Using technology in the classroom: How Christian is that?
The dinner speech at the TCFNSW RUCAS Conference was presented by John Capper Theological Educator and Consultant. He provided a highly entertaining and contemporary approach to the subject with excellent use of PowerPoint. This summary of the main points by John Gore captures some but not all of the talk.
itself does not result in learning. Learning might come from
application of technology.
Nathan ponders the reality of John Capper’s beard
Some have argued that placing a computer in the hands of every student would realise educational outcomes. The fallacy of this argument is shown in the expectation that world class musicians will automatically result from placing a piano in every class room.
The world uses information and communication technologies to reach and to communicate with as wide an audience as possible. Teachers need to understand that the use of technology will shape the way we think and the world we live in.
The entry of Jesus Christ into the world of humans, the Word made flesh, is a cornerstone of Christian understanding God. This event represents a turning point in history, beyond human comprehension that the God of the universe would choose to identify with humans to the extent of being one of them. That God should choose to be there, present and in relationship with his creation is the mystery John speaks about at the beginning of his gospel.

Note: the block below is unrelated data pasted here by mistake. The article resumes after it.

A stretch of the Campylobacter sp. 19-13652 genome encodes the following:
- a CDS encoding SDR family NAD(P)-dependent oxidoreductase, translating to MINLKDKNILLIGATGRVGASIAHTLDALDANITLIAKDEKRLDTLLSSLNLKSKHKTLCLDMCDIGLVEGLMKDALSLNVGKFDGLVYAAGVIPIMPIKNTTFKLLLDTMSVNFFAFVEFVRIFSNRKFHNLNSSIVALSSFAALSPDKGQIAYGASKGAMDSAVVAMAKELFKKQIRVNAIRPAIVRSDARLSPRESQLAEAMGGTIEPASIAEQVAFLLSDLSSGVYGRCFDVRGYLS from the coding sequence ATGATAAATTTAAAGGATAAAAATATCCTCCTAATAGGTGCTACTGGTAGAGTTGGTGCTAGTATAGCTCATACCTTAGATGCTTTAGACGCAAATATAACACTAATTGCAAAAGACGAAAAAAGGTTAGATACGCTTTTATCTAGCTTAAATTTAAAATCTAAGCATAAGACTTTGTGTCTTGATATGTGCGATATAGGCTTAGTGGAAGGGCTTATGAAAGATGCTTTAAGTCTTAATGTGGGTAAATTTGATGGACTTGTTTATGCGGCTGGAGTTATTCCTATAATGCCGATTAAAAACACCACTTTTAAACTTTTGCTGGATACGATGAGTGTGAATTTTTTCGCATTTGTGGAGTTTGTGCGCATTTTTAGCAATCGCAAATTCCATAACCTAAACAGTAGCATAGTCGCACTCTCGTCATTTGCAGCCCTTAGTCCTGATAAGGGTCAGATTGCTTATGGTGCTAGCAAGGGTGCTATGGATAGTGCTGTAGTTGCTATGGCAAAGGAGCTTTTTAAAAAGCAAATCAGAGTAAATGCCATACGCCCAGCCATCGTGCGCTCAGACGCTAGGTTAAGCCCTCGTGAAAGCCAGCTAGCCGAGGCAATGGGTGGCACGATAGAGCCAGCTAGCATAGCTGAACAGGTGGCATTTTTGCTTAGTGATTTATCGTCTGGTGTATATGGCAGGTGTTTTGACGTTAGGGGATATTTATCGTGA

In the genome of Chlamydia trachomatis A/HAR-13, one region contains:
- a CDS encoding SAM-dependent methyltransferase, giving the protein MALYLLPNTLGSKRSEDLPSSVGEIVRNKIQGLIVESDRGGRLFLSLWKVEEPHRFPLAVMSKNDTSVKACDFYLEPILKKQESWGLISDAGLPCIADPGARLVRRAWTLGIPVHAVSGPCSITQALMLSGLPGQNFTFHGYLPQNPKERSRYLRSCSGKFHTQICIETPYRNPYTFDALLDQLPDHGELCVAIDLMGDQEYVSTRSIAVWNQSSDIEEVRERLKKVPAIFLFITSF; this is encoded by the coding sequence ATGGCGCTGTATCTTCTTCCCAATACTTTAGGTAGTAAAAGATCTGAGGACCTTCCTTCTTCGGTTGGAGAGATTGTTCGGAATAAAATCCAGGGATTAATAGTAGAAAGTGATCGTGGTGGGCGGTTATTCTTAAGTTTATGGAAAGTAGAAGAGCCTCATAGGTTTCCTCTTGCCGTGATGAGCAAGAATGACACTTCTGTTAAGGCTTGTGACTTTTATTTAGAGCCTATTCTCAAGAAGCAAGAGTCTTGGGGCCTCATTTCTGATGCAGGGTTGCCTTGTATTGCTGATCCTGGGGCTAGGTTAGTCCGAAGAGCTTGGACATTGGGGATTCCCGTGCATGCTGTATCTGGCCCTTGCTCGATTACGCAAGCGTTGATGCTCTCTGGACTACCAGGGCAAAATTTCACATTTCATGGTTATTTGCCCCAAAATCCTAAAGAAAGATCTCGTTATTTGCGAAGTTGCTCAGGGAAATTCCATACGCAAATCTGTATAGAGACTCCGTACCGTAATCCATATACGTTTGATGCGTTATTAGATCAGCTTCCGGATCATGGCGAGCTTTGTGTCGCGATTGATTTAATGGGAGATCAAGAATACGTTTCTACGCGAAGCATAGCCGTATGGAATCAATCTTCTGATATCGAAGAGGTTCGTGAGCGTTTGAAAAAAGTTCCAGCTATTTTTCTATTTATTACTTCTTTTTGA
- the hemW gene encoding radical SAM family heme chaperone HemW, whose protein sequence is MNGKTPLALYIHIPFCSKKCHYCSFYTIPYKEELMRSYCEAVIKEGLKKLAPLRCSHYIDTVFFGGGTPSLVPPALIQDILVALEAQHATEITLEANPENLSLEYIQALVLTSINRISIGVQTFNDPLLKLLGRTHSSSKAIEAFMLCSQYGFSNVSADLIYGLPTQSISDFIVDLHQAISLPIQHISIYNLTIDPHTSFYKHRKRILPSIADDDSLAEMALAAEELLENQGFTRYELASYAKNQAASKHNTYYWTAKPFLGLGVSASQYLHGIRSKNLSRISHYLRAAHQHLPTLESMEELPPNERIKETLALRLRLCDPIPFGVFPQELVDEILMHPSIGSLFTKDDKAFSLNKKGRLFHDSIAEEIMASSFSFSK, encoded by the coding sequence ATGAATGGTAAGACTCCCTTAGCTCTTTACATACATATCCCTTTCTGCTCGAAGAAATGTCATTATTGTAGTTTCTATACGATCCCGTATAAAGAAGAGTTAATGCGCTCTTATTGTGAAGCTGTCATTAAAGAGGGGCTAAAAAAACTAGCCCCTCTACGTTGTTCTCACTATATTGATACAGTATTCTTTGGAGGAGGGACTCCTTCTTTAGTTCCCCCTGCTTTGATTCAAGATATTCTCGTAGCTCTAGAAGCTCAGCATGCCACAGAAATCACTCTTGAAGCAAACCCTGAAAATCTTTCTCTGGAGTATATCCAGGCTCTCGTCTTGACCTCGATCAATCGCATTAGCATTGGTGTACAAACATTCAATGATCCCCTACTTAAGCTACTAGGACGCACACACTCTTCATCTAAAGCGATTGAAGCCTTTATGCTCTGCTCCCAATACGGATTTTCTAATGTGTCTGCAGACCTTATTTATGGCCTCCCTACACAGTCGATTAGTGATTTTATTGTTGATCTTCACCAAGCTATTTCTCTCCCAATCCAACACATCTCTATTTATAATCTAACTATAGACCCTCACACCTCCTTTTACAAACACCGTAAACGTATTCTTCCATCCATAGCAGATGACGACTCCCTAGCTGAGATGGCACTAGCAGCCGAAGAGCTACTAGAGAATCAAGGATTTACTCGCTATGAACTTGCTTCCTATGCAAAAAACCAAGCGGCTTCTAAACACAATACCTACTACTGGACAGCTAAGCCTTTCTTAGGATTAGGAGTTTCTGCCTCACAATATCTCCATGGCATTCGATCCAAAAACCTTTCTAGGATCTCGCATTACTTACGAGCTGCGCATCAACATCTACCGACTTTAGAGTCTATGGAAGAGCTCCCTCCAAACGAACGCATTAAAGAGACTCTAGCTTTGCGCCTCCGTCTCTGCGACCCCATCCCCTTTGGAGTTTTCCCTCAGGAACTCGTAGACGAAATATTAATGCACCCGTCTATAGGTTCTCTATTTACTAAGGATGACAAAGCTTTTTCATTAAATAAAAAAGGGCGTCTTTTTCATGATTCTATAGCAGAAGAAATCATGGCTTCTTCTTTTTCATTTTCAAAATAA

God is there not technologically but in relationship. As teachers we are also there in the learning process, present to interact and relate to the learner in a way that technology never can.
Technology by itself will not change our lives. It needs to be applied and classrooms are no exception.
Thinking about the words
God is into relationships, so much so that his very nature is relational–Father, Son and Holy Spirit. He relates to his creation and in particular to humans in his own image. The Bible tells of the history of this relationship in all its glory and folly.
The world into which Jesus entered was less technologically advanced than our world of today. But like our world, technology under the Romans was changing with increased momentum. Through successive ages God is known within changing times and culture. He makes himself known and teachers need to understand the context and world of their students so that they also can embody the message (the learning) in a particular way that the computer cannot.
can be only part of a relationship.
Jesus, the perfection reflection of God, is not the complete picture of the Trinity. He wants us to know God and not just know about him, to take the relationship further to learn more about God.
Focussing on the food
In the same way we want to use computers and technology to help students go beyond our understanding of the curriculum, to enhance learning within teacher-student relationships.